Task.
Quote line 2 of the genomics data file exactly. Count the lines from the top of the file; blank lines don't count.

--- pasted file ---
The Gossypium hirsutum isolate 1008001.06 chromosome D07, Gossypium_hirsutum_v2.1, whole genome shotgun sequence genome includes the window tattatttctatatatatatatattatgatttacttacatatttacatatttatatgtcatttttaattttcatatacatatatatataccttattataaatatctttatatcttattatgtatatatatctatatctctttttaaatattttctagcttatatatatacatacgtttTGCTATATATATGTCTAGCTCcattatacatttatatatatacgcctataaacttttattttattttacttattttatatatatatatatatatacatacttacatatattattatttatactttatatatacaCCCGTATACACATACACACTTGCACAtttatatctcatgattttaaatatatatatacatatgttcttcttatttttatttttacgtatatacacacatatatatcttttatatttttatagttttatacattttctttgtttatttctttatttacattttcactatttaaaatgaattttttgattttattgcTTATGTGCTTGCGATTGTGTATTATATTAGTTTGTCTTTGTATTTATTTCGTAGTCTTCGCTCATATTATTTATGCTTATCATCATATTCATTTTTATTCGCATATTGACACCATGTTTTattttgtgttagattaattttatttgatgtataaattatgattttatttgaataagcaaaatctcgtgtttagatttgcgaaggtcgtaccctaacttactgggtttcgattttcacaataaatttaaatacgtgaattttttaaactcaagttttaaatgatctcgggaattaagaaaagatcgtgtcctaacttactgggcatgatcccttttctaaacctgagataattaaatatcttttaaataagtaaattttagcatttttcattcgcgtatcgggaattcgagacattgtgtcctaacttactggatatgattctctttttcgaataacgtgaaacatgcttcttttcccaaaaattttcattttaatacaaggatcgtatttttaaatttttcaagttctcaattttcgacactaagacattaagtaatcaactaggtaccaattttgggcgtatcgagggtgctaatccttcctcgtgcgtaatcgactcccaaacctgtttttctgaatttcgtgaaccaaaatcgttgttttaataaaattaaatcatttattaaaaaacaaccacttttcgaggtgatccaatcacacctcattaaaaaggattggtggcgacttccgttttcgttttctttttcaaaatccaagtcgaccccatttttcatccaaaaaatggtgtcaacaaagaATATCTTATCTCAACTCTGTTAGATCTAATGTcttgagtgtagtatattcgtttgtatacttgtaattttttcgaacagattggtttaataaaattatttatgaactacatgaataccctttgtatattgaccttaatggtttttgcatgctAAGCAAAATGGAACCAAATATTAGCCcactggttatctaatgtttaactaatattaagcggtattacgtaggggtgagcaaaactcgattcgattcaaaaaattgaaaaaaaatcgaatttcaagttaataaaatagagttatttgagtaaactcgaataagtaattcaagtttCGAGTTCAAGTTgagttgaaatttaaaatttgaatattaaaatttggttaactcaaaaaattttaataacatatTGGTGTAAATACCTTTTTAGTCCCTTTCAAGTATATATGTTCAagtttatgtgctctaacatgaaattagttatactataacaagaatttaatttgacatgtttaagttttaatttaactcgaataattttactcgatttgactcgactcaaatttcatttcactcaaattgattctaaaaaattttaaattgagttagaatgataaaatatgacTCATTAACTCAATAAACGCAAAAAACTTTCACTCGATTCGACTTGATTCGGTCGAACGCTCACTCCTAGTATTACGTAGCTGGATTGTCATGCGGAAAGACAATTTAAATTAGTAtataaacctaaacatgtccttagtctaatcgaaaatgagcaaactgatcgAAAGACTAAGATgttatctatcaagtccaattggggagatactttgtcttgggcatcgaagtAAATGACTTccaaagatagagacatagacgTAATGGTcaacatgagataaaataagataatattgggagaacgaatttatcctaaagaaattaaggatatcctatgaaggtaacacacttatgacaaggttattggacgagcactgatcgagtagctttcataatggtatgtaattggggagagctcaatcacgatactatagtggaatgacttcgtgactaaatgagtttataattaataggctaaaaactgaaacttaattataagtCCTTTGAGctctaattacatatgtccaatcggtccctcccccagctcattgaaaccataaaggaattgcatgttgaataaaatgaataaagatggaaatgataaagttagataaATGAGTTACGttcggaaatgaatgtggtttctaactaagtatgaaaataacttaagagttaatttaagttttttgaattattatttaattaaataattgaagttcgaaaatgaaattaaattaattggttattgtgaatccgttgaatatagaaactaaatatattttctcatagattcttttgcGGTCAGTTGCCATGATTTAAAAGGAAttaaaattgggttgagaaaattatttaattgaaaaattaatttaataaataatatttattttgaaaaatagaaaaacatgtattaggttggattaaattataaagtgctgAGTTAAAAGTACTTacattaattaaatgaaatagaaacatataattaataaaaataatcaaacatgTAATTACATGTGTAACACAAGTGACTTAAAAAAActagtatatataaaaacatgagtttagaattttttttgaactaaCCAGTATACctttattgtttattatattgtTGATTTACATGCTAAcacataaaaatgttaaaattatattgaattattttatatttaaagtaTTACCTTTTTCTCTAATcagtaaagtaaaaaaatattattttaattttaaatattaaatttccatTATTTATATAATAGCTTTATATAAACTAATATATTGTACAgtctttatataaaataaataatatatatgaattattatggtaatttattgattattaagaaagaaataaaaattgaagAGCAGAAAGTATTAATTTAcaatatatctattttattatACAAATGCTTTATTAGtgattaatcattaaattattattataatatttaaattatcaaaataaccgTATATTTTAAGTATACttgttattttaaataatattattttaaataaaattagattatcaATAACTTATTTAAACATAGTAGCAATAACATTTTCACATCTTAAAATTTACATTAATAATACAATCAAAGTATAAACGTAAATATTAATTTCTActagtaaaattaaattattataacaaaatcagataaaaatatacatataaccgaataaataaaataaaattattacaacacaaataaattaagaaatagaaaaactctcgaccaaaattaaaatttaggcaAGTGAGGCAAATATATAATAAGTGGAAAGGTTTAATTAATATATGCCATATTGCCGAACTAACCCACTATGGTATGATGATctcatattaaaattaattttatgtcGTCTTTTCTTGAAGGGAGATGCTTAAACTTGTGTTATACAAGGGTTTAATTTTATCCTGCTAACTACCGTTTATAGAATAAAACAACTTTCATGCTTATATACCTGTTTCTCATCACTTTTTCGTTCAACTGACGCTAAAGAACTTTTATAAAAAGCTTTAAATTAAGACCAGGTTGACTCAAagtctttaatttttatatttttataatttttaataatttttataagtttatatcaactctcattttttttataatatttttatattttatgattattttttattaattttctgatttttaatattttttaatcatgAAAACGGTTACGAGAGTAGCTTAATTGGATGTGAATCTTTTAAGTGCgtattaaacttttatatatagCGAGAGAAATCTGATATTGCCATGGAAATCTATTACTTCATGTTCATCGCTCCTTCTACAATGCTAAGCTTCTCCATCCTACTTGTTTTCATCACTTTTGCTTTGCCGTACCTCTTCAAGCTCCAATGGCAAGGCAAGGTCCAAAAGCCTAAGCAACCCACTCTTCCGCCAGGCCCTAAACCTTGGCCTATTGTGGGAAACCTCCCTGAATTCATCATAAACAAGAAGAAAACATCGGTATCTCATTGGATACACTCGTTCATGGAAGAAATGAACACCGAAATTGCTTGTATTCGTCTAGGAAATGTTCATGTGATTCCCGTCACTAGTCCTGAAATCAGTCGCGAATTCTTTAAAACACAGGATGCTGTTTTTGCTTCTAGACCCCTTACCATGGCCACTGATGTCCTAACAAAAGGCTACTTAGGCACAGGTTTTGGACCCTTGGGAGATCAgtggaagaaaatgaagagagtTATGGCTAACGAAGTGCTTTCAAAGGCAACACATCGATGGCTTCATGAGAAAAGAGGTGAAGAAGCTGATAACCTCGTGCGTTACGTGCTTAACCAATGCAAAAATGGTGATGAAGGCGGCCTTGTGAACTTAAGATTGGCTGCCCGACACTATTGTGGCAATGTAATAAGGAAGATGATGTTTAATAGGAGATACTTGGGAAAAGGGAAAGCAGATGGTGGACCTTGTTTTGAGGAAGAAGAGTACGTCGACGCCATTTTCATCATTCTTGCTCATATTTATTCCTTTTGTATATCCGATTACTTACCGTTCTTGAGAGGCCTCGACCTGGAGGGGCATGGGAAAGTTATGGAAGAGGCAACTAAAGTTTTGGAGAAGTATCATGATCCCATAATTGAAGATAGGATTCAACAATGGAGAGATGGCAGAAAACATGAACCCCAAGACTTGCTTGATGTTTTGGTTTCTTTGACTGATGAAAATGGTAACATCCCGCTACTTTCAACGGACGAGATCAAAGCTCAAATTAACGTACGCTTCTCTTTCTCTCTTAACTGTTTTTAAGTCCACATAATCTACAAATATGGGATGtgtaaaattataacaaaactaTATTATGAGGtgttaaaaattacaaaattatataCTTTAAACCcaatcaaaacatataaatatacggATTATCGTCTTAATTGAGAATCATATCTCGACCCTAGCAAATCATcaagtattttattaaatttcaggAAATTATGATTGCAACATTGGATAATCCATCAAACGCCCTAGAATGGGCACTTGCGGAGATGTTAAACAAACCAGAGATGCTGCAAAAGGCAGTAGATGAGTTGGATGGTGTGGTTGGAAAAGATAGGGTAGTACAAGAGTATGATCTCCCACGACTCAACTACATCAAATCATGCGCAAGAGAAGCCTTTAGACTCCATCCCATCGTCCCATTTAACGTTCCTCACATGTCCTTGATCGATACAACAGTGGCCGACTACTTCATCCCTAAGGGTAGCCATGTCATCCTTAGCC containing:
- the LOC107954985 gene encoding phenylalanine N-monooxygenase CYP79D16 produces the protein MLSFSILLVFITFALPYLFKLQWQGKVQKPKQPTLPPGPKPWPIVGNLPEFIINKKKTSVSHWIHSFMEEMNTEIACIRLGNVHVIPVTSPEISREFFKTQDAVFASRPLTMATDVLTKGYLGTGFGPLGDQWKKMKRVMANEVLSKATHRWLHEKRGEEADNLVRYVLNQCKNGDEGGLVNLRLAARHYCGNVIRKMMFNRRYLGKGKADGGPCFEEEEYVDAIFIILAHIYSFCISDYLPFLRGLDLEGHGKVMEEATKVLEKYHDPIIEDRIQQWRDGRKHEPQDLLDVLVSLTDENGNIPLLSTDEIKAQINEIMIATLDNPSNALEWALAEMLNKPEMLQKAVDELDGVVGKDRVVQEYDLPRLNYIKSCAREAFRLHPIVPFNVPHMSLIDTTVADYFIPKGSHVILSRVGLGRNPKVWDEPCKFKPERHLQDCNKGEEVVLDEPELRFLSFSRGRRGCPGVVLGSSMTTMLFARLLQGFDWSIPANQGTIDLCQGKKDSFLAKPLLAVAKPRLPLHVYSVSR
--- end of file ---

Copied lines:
- the LOC107954985 gene encoding phenylalanine N-monooxygenase CYP79D16 produces the protein MLSFSILLVFITFALPYLFKLQWQGKVQKPKQPTLPPGPKPWPIVGNLPEFIINKKKTSVSHWIHSFMEEMNTEIACIRLGNVHVIPVTSPEISREFFKTQDAVFASRPLTMATDVLTKGYLGTGFGPLGDQWKKMKRVMANEVLSKATHRWLHEKRGEEADNLVRYVLNQCKNGDEGGLVNLRLAARHYCGNVIRKMMFNRRYLGKGKADGGPCFEEEEYVDAIFIILAHIYSFCISDYLPFLRGLDLEGHGKVMEEATKVLEKYHDPIIEDRIQQWRDGRKHEPQDLLDVLVSLTDENGNIPLLSTDEIKAQINEIMIATLDNPSNALEWALAEMLNKPEMLQKAVDELDGVVGKDRVVQEYDLPRLNYIKSCAREAFRLHPIVPFNVPHMSLIDTTVADYFIPKGSHVILSRVGLGRNPKVWDEPCKFKPERHLQDCNKGEEVVLDEPELRFLSFSRGRRGCPGVVLGSSMTTMLFARLLQGFDWSIPANQGTIDLCQGKKDSFLAKPLLAVAKPRLPLHVYSVSR